Tesla exaggerated cars’ driving range – and cancelled appointments when drivers complained, reports


Leading electric car manufacturer Tesla programmed its dashboards to exaggerate how far the vehicles can drive on a single charge, and canceled service appointments for customers who noticed their cars’ range was shorter than expected, a report by Reuters found Thursday—the latest Tesla feature to face scrutiny.
100th European Motor Show

Tesla Model Y full electric crossover SUV on dsipaly at Brussels Expo on Jan. 13, 2023 in Brussels, Belgium. Photo by Sjoerd van der Wal

Getty Images

Key Takeaways
  • Tesla programmers rigged the cars’ range-estimating software to exaggerate how far they could go without running out of battery and then, when charge on the battery fell below 50%, readjust to a more realistic projection, one Tesla employee told Reuters—an idea that came directly from CEO Elon Musk himself.
  • The range estimates that appear on the dashboard ignored external factors like weather—extreme hot or cold temperatures can dramatically impact how far electric cars travel—as well as hilly terrain, headwinds or running the air conditioning, Recurrent Auto CEO Scott Case told Reuters, citing data analyzed by his company.
  • When customers noticed their range wasn’t matching the dashboard estimates and called the company to make service appointments, Tesla employees would follow directives to tell customers they’d performed “remote diagnostics” and cancel the appointment, the report said.
  • The company reportedly went as far as to create an entire Las Vegas-based “diversion team” devoted to quieting customer complaints about the inaccurate range, a group that was told by managers it saved Tesla $1,000 for every appointment it cancelled.
  • Tesla did not immediately respond to Forbes’ request for comment.
What We Don’t Know

It’s unclear if the faulty algorithms are still being used for range estimates, Reuters said, but the company has been flagged several times for lying about vehicles’ range, including by the South Korean government, which fined Tesla $2.2 million earlier this year for exaggerating range by as much as 50%.

Key Background

The inaccurate projections have been going on for years, Reuters said, and started at a time Tesla was selling only two models, the now-discontinued two-door Roadster and the Model S, a luxury sport sedan. Tesla now sells four models—the Model S, Model 3, Model X and Model Y—and has several others in the works, including the Cybertruck and Roadster 2.0. Estimated range isn’t the only dashboard warning that customers say is unreliable.

Tesla owners have complained that warning lights are fickle and will come on when there isn’t a problem, or don’t actually come on when there is something wrong. Other issues have included complaints that steering wheels can come off while driving and the cars break for no reason and, earlier this month, faulty seat belts led to the recall of 15,000 cars.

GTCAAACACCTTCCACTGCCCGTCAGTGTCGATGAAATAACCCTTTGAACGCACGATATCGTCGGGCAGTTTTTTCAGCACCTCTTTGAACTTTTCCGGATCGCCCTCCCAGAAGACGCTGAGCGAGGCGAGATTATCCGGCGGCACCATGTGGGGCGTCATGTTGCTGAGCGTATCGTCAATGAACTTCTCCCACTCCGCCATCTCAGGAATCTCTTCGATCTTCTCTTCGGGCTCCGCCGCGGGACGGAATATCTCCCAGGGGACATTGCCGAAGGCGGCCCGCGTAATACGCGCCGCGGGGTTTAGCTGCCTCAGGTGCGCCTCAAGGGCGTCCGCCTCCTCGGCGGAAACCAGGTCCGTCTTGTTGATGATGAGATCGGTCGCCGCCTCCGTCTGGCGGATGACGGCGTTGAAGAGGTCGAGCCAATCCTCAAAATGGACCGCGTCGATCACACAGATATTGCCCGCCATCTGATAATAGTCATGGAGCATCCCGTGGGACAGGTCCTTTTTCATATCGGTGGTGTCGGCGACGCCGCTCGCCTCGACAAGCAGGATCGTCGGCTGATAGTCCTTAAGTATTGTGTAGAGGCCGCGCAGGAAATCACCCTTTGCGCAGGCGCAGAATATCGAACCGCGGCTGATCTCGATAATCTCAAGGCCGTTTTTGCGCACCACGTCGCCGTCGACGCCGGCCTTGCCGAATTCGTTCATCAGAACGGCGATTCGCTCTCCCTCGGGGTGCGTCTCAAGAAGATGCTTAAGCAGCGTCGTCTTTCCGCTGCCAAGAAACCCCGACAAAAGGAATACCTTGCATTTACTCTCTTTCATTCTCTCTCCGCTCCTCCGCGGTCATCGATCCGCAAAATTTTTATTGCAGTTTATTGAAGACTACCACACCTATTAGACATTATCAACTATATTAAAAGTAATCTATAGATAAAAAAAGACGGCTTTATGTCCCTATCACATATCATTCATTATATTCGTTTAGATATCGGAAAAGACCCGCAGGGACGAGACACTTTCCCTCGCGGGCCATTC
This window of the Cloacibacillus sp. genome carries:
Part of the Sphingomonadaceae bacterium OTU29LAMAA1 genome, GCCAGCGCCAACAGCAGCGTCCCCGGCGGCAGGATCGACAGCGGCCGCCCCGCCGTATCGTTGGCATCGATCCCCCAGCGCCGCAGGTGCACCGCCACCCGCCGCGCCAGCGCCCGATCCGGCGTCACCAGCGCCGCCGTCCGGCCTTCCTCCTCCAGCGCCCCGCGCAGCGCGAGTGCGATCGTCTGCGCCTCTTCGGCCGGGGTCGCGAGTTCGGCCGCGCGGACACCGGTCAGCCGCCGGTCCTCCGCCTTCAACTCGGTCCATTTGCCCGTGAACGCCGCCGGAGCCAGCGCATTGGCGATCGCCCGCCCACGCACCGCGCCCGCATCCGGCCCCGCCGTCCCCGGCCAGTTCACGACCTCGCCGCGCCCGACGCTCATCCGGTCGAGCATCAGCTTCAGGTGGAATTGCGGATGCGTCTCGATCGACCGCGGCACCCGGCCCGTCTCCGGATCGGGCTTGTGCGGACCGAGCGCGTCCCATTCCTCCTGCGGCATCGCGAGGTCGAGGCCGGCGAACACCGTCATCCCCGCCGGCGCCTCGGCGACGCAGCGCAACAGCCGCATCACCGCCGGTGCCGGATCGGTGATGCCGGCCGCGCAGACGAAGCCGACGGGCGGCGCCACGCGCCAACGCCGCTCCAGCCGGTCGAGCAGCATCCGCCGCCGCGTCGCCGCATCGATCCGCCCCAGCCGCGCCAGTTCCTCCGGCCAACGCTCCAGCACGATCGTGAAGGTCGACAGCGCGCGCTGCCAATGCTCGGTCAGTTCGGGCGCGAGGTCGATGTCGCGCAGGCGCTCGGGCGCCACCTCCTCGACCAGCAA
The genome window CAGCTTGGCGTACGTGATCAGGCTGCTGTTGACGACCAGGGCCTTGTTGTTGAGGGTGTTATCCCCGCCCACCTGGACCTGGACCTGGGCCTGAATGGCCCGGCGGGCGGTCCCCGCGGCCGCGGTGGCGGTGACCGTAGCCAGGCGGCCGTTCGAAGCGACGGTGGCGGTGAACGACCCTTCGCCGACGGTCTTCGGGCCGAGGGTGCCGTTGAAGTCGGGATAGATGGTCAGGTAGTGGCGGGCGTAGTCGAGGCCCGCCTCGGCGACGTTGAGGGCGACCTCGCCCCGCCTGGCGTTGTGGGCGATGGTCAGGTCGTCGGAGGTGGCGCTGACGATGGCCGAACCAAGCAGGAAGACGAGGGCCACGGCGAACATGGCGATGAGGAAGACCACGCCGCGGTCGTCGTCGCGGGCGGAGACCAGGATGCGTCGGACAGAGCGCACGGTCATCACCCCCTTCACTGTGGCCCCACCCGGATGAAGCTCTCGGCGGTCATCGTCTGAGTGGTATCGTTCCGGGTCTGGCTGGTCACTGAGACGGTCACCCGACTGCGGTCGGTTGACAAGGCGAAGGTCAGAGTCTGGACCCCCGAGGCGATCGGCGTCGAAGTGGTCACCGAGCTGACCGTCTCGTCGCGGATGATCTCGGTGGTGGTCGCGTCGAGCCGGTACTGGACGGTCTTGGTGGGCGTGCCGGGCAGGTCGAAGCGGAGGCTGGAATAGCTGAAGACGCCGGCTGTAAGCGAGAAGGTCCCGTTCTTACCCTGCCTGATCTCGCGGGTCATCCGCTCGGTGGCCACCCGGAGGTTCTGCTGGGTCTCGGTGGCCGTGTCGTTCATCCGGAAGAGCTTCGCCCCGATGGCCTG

Tesla has also drawn scrutiny for its Autopilot system after several cars were involved in accidents, and after an engineer said a self-driving demo video was staged.

Tesla, Inc. is recalling 362,758 vehicles in the U.S. because its Full Self-Driving Beta software may cause a crash, according a notice from the National Highway Transportation Safety Administration

Tesla Supercharger at the Burbank Town Center Thursday, Feb. 16, 2023 in Burbank, CA. Photo by Gary Coronado

Los Angeles Times via Getty Images

Forbes Valuation

We estimate Musk’s net worth at $239.3 billion, making him the richest person in the world.


A fear of running out of battery power without access to a charger has been cited as a major hurdle for electric vehicles: There are about a third as many charging stations in the U.S. as gas stations, according to NPR, and those chargers are significantly harder to find in rural areas. It also typically takes longer to charge an electric vehicle than to refuel a gas-powered vehicle. Cars not having enough driving range to make it from one charger to another in some parts of the country remains a tough selling point for many would-be adopters, but carmakers are working to increase range and add chargers.

Tesla’s charging standard is largely seen as the best on the market and several other car manufacturers have signed on to adopt it including Mercedes-Benz, General Motors, Ford, Rivian and Nissan, giving their cars access to Tesla’s network of 45,000 fast chargers.

On Wednesday, a group of seven automakers said they are coming together to build their own network of fast chargers that will double the number available in the U.S. and Canada. GM, BMW, Mercedes, Honda, Hyundai, Kia and Stellantis aim to install at least 30,000 fast charging stations across the continent by 2030, which will be open to all electric vehicle owners using either the Tesla charging standard of the Combined Charging System.

This article was first published on forbes.com and all figures are in USD.

More from Forbes Australia